Having an unusually large goal is an adrenaline infusion that provides the endurance to overcome the inevitable trials and tribulations that go along with any goal. Realistic goals, goals restricted to the average ambition level, are uninspiring and will only fuel you through the first or second problem, at which point you throw in the towel. If the potential payoff is mediocre or average, so is your effort. I’ll run through walls to get a catamaran trip through the Greek islands, but I might not change my brand of cereal for a weekend trip through Columbus, Ohio. If I choose the latter because it is “realistic,” I won’t have the enthusiasm to jump even the smallest hurdle to accomplish it. With beautiful, crystal-clear Greek waters and delicious wine on the brain, I’m prepared to do battle for a dream that is worth dreaming. Even though their difficulty of achievement on a scale of 1–10 appears to be a 10 and a 2 respectively, Columbus is more likely to fall through.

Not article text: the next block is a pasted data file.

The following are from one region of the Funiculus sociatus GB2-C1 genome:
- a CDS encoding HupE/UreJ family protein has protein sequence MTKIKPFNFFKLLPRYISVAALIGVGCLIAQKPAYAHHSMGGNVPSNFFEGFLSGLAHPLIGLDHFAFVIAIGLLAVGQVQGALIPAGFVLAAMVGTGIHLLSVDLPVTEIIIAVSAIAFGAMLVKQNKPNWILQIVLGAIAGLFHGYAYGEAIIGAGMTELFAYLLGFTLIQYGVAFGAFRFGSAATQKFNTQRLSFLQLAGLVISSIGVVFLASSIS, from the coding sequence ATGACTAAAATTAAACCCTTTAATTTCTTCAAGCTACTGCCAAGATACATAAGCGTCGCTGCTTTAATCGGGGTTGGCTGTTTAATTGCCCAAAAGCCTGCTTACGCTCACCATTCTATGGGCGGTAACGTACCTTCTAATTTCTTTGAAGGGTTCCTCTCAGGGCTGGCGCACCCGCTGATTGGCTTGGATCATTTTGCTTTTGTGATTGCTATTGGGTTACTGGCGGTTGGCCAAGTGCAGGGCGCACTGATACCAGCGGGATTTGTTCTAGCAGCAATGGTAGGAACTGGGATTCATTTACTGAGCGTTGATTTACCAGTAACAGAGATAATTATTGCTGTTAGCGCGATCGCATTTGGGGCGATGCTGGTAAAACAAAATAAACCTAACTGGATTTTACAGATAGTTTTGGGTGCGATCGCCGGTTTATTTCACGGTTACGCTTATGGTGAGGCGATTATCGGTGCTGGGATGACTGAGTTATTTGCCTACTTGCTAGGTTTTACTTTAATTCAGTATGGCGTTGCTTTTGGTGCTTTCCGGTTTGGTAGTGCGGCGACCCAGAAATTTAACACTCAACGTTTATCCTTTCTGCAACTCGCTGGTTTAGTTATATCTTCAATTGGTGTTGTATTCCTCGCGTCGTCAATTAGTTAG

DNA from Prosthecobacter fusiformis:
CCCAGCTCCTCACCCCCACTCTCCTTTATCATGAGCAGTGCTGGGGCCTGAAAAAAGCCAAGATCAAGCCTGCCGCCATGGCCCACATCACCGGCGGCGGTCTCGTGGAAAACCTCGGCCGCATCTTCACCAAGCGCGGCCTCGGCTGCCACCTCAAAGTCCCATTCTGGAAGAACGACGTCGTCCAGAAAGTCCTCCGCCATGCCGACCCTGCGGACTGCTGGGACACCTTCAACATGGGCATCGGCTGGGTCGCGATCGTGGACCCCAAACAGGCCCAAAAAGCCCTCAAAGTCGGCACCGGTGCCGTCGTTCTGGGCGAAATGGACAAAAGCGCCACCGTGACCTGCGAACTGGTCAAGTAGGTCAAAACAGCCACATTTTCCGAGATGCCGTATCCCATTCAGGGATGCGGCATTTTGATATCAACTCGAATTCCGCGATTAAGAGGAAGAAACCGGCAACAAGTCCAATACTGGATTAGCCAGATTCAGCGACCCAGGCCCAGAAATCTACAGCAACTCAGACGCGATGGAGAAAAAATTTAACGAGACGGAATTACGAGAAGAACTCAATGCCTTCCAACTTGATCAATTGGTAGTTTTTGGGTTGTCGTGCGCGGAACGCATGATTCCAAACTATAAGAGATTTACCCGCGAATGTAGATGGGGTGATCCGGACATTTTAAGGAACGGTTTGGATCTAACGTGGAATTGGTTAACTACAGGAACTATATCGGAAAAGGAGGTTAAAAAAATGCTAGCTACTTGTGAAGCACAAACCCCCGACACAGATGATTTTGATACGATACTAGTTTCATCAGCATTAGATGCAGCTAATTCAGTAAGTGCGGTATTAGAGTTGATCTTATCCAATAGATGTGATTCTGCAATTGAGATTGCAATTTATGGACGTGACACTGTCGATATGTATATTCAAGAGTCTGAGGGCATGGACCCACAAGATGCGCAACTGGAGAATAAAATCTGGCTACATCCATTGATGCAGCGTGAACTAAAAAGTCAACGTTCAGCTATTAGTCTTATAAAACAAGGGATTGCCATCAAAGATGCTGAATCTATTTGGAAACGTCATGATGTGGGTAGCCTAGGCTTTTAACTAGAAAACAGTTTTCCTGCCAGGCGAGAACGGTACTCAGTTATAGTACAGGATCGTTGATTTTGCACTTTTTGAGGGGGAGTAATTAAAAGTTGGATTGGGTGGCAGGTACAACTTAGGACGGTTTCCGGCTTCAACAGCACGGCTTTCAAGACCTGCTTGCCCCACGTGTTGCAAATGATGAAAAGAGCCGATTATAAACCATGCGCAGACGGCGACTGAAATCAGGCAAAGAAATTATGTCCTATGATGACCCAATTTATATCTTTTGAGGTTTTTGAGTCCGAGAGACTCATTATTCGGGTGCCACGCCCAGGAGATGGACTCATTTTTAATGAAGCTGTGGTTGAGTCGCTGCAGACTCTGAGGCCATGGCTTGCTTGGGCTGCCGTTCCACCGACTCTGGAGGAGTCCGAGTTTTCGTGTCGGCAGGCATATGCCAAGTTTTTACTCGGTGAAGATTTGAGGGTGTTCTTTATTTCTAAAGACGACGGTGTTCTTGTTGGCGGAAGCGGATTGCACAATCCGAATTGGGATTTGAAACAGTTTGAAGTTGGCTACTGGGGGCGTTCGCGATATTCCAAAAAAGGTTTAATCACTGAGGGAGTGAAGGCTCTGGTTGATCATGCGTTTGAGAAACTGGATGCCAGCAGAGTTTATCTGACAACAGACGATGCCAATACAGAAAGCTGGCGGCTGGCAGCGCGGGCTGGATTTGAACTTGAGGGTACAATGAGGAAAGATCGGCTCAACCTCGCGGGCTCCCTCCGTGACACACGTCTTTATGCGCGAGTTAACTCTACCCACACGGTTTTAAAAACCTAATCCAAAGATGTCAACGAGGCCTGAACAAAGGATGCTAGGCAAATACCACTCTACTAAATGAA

The fishing is best where the fewest go, and the collective insecurity of the world makes it easy for people to hit home runs while everyone else is aiming for base hits. There is just less competition for bigger goals.

Doing big things begins with asking for them properly.

What Do You Want? A Better Question, First of All

Most people will never know what they want. I don’t know what I want. If you ask me what I want to do in the next five months for language learning, on the other hand, I do know. It’s a matter of specificity. “What do you want?” is too imprecise to produce a meaningful and actionable answer. Forget about it.

“What are your goals?” is similarly fated for confusion and guesswork. To rephrase the question, we need to take a step back and look at the bigger picture.

Let’s assume we have 10 goals and we achieve them—what is the desired outcome that makes all the effort worthwhile? The most common response is what I also would have suggested five years ago: happiness. I no longer believe this is a good answer. Happiness can be bought with a bottle of wine and has become ambiguous through overuse. There is a more precise alternative that reflects what I believe the actual objective is.